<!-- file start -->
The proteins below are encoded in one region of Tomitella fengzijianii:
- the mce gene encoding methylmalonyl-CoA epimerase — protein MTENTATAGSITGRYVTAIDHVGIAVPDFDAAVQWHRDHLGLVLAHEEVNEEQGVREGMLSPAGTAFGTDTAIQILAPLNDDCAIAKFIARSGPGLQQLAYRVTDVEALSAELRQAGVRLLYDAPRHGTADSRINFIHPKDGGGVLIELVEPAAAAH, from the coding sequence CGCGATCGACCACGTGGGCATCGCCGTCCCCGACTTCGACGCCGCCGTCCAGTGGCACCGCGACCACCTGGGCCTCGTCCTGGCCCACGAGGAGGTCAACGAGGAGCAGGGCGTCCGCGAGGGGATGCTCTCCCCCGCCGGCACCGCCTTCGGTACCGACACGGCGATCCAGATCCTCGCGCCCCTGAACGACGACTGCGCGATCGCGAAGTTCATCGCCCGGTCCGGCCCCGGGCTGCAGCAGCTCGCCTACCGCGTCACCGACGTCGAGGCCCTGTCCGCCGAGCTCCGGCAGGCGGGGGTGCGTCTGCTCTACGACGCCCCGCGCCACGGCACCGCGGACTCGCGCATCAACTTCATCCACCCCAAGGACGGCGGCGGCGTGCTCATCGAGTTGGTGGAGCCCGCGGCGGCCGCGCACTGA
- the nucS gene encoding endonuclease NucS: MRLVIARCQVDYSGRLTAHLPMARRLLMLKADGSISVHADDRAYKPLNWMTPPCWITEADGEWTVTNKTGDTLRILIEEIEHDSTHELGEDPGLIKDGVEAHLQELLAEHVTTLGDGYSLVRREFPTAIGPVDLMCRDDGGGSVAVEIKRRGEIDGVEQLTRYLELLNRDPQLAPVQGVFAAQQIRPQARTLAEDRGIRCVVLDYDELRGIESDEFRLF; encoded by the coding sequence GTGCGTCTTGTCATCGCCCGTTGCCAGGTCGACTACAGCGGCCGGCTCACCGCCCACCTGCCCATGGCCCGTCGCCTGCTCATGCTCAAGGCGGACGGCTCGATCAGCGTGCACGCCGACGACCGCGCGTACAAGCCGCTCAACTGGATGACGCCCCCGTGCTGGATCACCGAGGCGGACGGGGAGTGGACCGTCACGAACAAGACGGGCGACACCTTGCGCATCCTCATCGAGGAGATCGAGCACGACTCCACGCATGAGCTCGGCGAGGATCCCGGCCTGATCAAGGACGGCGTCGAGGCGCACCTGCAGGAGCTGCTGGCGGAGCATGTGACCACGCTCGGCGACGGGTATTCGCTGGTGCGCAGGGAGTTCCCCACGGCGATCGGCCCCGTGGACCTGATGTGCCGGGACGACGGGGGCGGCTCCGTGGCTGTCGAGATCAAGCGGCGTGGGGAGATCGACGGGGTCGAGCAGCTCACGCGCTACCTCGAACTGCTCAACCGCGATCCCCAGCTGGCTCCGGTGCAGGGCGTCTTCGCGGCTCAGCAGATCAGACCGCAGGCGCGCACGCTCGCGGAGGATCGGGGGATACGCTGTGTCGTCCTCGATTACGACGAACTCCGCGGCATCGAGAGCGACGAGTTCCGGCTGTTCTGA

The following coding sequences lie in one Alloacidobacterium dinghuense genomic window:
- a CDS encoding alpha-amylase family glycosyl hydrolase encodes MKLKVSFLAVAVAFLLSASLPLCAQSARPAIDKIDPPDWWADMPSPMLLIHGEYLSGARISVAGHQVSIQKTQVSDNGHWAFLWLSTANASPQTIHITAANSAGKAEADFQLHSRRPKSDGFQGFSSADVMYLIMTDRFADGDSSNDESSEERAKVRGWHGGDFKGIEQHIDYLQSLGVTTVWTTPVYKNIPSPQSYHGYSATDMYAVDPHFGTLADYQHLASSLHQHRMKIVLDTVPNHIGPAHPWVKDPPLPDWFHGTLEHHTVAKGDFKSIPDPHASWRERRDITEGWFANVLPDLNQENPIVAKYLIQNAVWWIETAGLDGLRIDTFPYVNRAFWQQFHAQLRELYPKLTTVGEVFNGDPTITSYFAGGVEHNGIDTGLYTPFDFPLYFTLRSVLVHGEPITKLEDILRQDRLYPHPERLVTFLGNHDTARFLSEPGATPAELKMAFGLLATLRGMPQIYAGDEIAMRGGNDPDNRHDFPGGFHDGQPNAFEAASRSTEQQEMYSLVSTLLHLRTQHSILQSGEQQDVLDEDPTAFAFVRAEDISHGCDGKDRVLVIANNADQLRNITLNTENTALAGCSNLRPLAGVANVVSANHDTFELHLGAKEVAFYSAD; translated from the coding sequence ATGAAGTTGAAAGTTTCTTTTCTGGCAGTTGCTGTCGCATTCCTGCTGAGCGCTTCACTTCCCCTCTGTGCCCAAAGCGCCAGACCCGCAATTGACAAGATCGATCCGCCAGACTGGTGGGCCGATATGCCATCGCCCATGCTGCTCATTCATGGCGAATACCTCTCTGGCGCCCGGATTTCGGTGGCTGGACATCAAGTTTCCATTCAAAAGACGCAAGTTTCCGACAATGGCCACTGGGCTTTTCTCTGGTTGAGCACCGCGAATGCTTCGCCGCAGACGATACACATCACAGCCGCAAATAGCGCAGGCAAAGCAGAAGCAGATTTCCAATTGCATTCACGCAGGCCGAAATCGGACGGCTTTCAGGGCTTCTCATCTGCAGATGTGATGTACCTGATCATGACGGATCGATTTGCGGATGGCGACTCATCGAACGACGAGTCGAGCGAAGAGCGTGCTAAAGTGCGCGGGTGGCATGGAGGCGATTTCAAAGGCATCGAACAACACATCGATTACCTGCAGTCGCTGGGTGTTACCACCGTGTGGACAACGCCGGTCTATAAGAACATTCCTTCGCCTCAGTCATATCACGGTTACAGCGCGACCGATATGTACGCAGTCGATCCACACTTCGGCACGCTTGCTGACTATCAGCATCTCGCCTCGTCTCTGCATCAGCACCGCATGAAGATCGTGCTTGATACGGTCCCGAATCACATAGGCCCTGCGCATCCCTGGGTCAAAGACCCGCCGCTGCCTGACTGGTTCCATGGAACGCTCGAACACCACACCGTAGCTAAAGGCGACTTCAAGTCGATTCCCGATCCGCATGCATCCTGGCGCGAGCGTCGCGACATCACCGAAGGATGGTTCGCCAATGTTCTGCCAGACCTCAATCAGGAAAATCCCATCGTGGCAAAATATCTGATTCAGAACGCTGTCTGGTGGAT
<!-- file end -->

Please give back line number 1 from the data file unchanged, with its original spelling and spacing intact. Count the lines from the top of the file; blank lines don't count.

The proteins below are encoded in one region of Tomitella fengzijianii: